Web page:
Turning the Tide
Who wants to run a lumbering $200 billion producer of diapers, deodorant and detergent? David Taylor is the man in charge of Procter & Gamble, in what could be the worst chief executive job in corporate America for 2016.
He’ll struggle to make his mark on the maker of Pampers, Old Spice and Tide. A.G. Lafley, who has become executive chairman, already slashed costs and initiated the axing of some 100 weaker brands during his second stint as CEO. That essentially leaves Taylor to follow through with the plan, while trying to find growth in a broadly lower-growth world. If the 35-year company veteran can’t revive sales, he may be forced to break up the U.S. blue-chip or spend the year fighting calls to do so.
It’s hard to increase meaningfully the top line at a company of P&G’s size in a hyper-competitive market. Even after ditching laggard businesses including Duracell batteries, P&G is expected by analysts to generate $66 billion of sales for the fiscal year ending next June. That equates to adding two new billion-dollar brands each year to a stable of about two dozen to hit a target of “low single-digit” like-for-like growth. Such sales fell 1 percent in the first fiscal quarter ended in September.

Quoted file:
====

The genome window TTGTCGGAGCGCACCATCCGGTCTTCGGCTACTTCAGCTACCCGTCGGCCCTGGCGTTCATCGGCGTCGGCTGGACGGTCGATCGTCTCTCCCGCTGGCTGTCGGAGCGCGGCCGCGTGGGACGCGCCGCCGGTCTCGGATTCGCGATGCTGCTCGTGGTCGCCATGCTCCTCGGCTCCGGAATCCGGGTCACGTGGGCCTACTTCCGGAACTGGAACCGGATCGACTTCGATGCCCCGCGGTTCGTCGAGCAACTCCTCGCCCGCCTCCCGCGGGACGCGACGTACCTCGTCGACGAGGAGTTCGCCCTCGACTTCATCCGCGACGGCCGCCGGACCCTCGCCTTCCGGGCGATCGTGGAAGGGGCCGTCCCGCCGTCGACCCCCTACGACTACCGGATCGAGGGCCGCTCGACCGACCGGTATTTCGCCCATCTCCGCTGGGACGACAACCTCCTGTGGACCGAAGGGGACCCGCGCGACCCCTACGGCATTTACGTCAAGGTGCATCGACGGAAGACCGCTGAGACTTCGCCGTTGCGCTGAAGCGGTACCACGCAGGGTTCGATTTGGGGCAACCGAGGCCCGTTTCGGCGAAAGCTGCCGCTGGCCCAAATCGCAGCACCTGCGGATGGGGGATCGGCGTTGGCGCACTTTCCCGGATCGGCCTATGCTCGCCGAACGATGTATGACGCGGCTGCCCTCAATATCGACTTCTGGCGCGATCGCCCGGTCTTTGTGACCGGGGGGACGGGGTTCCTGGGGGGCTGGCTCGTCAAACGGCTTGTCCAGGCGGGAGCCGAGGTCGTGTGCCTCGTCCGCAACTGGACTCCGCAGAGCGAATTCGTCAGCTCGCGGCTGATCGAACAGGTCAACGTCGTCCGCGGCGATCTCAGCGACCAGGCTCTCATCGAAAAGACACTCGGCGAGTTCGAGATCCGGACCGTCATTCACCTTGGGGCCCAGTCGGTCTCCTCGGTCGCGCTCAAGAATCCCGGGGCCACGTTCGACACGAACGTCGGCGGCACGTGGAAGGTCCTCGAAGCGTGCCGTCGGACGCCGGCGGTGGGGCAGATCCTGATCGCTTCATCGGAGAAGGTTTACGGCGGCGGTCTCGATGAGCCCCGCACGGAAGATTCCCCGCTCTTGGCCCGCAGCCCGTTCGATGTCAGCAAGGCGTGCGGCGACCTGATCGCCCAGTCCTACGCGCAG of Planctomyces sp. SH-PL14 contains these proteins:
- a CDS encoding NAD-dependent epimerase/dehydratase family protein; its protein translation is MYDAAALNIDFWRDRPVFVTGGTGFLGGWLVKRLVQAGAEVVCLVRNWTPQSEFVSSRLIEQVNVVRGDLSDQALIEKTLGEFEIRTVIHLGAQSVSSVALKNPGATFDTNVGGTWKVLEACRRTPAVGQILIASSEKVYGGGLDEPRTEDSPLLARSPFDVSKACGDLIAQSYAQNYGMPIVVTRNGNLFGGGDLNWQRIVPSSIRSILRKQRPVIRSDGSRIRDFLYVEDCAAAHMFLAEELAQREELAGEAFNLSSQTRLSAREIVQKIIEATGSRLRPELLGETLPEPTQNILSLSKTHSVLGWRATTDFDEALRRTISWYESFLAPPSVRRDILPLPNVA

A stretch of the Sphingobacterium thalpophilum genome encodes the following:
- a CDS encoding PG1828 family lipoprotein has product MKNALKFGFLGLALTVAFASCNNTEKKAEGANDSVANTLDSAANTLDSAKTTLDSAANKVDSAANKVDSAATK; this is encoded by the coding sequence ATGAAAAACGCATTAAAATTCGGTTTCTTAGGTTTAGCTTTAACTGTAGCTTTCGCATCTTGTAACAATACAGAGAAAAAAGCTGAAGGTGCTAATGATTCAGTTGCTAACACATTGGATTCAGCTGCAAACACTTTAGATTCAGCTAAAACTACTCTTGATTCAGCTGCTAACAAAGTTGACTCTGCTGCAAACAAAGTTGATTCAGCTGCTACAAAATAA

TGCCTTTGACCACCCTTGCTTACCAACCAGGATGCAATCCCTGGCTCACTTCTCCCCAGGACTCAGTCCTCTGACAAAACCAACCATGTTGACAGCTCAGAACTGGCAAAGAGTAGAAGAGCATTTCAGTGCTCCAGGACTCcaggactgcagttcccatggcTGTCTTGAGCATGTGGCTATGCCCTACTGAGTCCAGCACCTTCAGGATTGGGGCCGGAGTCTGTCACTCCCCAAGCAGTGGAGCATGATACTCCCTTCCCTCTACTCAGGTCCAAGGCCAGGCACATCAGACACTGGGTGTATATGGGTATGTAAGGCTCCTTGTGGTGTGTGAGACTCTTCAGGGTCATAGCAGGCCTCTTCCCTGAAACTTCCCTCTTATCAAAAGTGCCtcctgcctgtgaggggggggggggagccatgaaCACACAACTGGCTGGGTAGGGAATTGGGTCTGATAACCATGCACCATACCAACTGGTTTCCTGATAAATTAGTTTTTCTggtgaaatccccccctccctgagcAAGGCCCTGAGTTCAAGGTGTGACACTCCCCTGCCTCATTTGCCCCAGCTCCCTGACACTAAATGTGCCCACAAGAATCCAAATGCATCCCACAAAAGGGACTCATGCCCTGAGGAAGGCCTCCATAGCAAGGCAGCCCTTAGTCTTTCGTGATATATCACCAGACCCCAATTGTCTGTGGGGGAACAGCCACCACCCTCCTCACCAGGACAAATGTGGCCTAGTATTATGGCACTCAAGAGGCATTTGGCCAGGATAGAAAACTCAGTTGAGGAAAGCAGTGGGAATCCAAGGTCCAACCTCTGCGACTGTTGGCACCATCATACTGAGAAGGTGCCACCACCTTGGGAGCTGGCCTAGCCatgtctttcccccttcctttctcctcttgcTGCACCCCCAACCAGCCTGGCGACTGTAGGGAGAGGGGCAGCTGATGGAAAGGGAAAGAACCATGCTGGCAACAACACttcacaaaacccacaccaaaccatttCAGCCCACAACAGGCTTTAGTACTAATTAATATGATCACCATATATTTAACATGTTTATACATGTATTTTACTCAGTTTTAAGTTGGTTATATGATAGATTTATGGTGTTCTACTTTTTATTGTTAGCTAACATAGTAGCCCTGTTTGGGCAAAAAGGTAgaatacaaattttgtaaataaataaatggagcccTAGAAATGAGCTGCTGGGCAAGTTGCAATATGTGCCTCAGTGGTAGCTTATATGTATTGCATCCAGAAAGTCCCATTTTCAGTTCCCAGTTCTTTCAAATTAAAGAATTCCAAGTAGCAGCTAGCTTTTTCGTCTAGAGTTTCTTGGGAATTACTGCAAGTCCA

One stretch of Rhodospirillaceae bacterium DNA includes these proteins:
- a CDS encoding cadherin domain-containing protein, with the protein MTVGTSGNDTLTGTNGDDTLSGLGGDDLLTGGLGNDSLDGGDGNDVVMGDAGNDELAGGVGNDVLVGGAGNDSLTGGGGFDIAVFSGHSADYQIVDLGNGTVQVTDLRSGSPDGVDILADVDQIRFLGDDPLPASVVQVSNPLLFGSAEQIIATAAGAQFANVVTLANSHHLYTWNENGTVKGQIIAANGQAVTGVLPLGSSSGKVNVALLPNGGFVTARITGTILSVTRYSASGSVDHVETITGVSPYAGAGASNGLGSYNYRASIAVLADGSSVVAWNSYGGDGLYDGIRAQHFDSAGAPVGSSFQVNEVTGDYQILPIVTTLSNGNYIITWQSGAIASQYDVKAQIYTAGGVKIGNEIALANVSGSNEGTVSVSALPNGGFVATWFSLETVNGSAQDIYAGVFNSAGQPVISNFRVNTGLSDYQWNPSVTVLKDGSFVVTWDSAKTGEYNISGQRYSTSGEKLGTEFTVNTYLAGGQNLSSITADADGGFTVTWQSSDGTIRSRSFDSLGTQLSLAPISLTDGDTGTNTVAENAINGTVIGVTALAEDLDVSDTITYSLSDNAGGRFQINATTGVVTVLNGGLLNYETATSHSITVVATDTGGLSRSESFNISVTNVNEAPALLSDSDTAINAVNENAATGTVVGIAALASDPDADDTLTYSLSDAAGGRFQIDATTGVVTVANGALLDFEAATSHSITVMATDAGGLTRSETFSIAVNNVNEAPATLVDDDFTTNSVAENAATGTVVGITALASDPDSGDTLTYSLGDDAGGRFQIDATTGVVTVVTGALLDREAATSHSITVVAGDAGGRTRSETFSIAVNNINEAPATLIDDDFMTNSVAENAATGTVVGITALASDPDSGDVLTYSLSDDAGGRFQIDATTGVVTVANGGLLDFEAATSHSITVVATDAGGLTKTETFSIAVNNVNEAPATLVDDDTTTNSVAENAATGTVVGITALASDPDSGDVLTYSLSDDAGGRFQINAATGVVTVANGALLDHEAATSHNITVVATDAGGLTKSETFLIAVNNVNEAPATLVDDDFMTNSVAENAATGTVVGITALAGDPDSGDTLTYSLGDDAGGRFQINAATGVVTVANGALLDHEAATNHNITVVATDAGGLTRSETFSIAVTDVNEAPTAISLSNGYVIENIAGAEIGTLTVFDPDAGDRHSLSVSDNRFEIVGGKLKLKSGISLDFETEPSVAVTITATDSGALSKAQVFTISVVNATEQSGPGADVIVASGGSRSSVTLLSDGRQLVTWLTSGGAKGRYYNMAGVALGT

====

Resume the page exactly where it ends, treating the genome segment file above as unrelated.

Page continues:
The power dynamic is also burdensome. Taylor ran P&G’s biggest business, the global beauty and grooming division, under Lafley and worked closely with the former chief on culling brands. Even so, the newly minted CEO may not relish starting the job with his two-time ex-boss looking over his shoulder.
P&G shares have returned just 7 percent, including reinvested dividends, since mid-2013, when activist hedge fund manager Bill Ackman helped engineer Lafley’s return from retirement. That’s well short of what peers such as Clorox have generated over the same period and the 34 percent from the S&P 500 Index.
Ackman didn’t stick around long, but other pushy investors could be tempted. Bernstein analysts, for example, reckon that breaking up P&G would help for various reasons. The shares fetch just under 20 times forecast earnings, a discount to the multiple of 25 where rivals trade. Taylor may have a long year ahead of him.
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